[Marxism] Re: "Gas and Water Socialism": Reply to Eamon McCann by Philip Ferguson

James Daly james.irldaly at ntlworld.com
Wed Apr 21 10:26:08 MDT 2004


Reply to Eamonn McCann by Philip Ferguson

Eamonn McCann's essential argument is that "To attack the current Sinn
Fein leadership for reneging on principles is to miss the main point:
they are not deviating from but are following closely along the path
trodden by every previous Sinn Fein leadership because of their
nationalist ideology."

McCann suggests the logic of republicanism has always been to sell
out.

This is wrong on a number of accounts.

Firstly, it lets the SF leadership off the hook. In fact, the
republican goal has always been an independent Ireland with
fundamental socio-economic change in the interests of the people of no
property. Even in periods when this was poorly articulated, this was
still the underlying aim.

In recent years that has been abandoned in exchange for the chance of
assisting the British imperialists in running the six counties. And
this would logically be complemented by a future coalition arrangement
with Fianna Fail in helping administer neo-colonial capitalism in the
other twenty-six counties.

People who see no good reason why the sacrifices of the past several
decades should be thrown away like this have every good reason to view
this as a betrayal.

Secondly, there is an inspiring tradition of republicans who did not
sell out, beginning with Wolfe Tone and continuing through Robert
Emmet, Fintan Lalor, the Fenians and IRB section led by Tom Clarke and
Padraic Pearse.

Thirdly, since McCann declares himself to be a socialist, there is the
fact that the founder and greatest figure of Irish Marxism, James
Connolly, was a republican. He was a republican because he was a
Marxist and understood that you cannot be a Marxist in Ireland without
being a republican.  Connolly understood the difference between the
nationalism of the imperialist oppressor and that of the national
liberation struggle.

Connolly understood that rejection of republicanism per se by some
"socialists" had no progressive or redeeming elements. It simply meant
capitulation to imperialism and, thus, to the existing state of
affairs in Ireland.

The fact that McCann's own organisation managed to sit out the
struggle in the north, not able to summon up so much as the energy to
throw a stone against thousands of occupation troops, indicates the
sorry state of his "socialist" alternative to the Provos. One can't
help but be amused by the idea of an Irish SWP-type group in Iraq
today. Presumably they would be counselling the Iraqis against
anything so outrageous as armed actions against the occupying forces,
although I assume Iraq is safely far enough away that they can support
the slogan of self-determination there which they find so hard to
identify with in Ireland itself.

Indeed, in the local body elections the SWP-CP front, the Socialist
Environmental Alliance, managed in its tame manifesto to evade mention
of the thousands of imperialist troops in the six counties. Their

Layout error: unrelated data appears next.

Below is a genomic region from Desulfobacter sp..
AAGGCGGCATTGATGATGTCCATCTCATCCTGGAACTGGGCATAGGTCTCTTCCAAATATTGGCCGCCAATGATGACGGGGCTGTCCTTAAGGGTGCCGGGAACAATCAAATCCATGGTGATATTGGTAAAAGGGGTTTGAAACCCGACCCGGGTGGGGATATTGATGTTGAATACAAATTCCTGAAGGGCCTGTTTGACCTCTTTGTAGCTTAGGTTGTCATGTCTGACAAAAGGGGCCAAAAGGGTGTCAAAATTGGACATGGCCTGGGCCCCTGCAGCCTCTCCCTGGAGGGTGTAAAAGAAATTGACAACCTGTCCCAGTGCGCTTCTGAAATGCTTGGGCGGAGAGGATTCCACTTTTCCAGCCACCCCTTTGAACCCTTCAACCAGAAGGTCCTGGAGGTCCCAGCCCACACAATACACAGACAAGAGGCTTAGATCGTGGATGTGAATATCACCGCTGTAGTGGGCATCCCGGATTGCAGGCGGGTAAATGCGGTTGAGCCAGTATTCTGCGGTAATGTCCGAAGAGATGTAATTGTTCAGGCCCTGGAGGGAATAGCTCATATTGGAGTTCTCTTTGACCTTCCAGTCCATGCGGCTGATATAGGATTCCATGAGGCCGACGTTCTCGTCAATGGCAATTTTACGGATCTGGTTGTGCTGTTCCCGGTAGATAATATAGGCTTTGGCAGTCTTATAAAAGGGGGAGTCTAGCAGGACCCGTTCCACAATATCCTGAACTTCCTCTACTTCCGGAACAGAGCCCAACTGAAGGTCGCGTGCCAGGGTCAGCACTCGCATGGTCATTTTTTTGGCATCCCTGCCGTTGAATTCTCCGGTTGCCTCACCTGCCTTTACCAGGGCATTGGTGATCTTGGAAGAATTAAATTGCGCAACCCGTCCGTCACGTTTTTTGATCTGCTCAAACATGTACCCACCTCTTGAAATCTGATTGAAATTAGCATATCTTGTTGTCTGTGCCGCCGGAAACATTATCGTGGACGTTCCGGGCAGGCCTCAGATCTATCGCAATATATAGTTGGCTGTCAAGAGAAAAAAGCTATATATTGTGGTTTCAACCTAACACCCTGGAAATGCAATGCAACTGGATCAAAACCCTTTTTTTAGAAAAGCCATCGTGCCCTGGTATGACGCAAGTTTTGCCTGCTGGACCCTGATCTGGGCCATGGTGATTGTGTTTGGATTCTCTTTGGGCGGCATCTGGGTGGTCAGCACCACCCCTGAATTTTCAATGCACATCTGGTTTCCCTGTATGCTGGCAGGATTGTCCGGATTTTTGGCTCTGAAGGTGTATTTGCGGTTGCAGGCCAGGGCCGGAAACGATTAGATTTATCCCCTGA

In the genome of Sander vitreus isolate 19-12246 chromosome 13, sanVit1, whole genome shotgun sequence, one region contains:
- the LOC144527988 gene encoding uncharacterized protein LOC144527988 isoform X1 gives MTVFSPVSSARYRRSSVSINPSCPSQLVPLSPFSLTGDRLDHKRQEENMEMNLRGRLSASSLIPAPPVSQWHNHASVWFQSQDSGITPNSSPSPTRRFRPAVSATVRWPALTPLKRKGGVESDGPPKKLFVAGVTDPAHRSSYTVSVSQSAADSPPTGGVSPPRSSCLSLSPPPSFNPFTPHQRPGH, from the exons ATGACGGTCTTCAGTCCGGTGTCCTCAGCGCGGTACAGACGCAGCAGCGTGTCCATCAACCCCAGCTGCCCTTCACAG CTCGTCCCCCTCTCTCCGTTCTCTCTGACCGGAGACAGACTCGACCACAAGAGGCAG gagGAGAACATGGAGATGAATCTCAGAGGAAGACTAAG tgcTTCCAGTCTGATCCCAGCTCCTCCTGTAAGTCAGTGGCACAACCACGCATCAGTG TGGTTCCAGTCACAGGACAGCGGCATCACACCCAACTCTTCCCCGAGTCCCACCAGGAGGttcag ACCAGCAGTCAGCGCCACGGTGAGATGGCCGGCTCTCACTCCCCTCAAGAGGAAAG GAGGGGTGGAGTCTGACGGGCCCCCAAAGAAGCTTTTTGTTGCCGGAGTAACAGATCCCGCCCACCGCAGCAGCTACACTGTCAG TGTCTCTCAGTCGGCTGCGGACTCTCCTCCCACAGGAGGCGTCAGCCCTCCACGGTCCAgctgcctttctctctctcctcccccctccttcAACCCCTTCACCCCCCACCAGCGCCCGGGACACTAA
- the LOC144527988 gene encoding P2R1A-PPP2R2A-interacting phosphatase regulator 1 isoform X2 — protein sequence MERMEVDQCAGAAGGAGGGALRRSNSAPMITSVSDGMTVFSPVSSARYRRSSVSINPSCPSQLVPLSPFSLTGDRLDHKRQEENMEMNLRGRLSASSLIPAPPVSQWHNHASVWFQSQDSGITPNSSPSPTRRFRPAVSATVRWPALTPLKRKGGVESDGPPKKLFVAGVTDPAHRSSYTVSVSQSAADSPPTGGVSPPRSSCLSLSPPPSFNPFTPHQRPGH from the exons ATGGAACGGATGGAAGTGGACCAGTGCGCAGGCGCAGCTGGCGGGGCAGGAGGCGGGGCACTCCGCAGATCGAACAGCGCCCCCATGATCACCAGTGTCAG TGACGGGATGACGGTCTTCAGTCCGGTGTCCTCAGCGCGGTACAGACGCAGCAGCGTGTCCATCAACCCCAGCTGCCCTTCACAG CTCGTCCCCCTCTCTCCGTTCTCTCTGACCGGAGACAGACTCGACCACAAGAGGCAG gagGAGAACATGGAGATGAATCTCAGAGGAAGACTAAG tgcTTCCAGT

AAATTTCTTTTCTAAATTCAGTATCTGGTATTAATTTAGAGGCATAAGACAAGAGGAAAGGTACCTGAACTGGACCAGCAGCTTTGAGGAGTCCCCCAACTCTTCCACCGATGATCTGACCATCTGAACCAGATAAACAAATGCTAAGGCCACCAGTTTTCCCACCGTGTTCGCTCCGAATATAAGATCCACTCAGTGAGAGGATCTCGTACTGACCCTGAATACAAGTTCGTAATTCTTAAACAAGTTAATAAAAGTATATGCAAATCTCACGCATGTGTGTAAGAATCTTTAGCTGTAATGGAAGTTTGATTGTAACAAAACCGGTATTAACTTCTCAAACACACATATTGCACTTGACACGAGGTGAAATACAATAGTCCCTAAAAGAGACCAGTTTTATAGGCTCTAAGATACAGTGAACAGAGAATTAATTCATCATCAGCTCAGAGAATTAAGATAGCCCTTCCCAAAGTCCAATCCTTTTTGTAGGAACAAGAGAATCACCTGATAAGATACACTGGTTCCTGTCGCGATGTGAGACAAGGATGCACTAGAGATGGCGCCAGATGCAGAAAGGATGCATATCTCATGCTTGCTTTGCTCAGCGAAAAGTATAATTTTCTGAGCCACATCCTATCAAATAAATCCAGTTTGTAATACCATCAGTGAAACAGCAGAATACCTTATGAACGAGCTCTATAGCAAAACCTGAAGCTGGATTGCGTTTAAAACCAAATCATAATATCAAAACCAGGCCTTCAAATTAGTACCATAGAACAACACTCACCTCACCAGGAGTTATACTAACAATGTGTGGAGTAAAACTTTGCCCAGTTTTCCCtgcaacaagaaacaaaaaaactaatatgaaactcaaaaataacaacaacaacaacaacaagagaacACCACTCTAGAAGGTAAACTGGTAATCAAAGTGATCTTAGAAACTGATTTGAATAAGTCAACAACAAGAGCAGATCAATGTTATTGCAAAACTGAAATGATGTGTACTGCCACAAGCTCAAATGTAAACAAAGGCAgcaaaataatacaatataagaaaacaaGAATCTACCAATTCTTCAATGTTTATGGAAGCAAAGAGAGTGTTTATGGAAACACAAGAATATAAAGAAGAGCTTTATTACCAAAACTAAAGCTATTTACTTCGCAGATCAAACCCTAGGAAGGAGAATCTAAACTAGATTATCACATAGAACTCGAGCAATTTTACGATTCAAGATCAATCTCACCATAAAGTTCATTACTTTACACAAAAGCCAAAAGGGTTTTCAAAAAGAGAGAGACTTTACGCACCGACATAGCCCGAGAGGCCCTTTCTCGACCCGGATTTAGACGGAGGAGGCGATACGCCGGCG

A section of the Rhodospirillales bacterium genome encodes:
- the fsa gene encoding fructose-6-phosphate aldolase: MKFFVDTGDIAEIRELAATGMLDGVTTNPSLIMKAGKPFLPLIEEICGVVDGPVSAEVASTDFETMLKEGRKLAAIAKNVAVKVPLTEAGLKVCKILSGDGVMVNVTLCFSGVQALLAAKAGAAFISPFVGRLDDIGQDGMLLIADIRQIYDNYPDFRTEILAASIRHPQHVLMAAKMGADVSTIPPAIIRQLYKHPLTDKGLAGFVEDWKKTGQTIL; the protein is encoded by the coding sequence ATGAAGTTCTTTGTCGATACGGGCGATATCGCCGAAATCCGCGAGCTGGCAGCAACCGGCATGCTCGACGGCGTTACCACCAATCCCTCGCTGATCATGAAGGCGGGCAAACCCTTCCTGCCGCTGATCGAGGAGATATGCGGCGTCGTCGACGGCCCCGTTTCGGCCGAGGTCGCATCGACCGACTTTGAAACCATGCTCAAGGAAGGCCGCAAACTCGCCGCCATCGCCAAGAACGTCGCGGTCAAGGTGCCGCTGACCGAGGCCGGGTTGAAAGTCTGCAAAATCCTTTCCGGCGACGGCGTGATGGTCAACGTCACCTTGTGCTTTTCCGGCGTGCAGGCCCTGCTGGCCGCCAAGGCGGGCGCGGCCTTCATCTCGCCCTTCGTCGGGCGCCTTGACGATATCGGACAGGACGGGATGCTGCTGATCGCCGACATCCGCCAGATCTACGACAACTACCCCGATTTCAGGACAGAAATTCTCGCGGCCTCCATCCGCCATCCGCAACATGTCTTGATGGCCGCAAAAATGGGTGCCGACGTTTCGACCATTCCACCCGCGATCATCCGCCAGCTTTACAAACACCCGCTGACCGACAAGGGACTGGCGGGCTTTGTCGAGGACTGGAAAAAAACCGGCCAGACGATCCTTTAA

highest horizon in relation to the local sectarian police force,
meanwhile, was to suggest that if any SEA candidates got elected they
would monitor its activities. Very revolutionary indeed. I'm sure the
British ruling class and their fellow bourgeois in the six counties
are losing sleep over the daunting revolutionary aims of the SEA!

McCann, of course, also does not mention the political trajectory of
all those "socialists" who have evaded the national question or failed
to take a lead in the struggle for national liberation.

What happened to those whom Connolly labelled "gas and water
socialists" for failing to take up the national question in the early
1900s? What happened to the Irish Labour Party after Connolly, as it
forsook the national question? What happened to the Officials when
they abandoned the national question?

History would tend to suggest that there is a logic, a clear
opportunist and rightist logic, to the politics of those "socialists"
who take fright at the revolutionary - and therefore difficult -
implications of the national question and prefer their "socialism" to
be less arduous and more of the gas and water variety. They all moved
right and accommodated themselves to the existing state of affairs.

McCann's group, with their desire to merely monitor the RUC, while
"fighting" within the confines of social democratic trade unionism for
a bit of butter on the workers' bread, are hardly an inspiring
alternative to the political bourgeoisification of the Provisonals.
They merely represent the other side of the same coin.

If there is to be any serious challenge to the status quo in Ireland
it has to retrieve Connolly and develop a Connolly-type perspective
for today. That means uniting the national and class questions and
building an all-Ireland revolutionary movement against imperialist
domination and its local allies and underlings, partition,
sectarianism and the exploitation of the working class and small
farmers.







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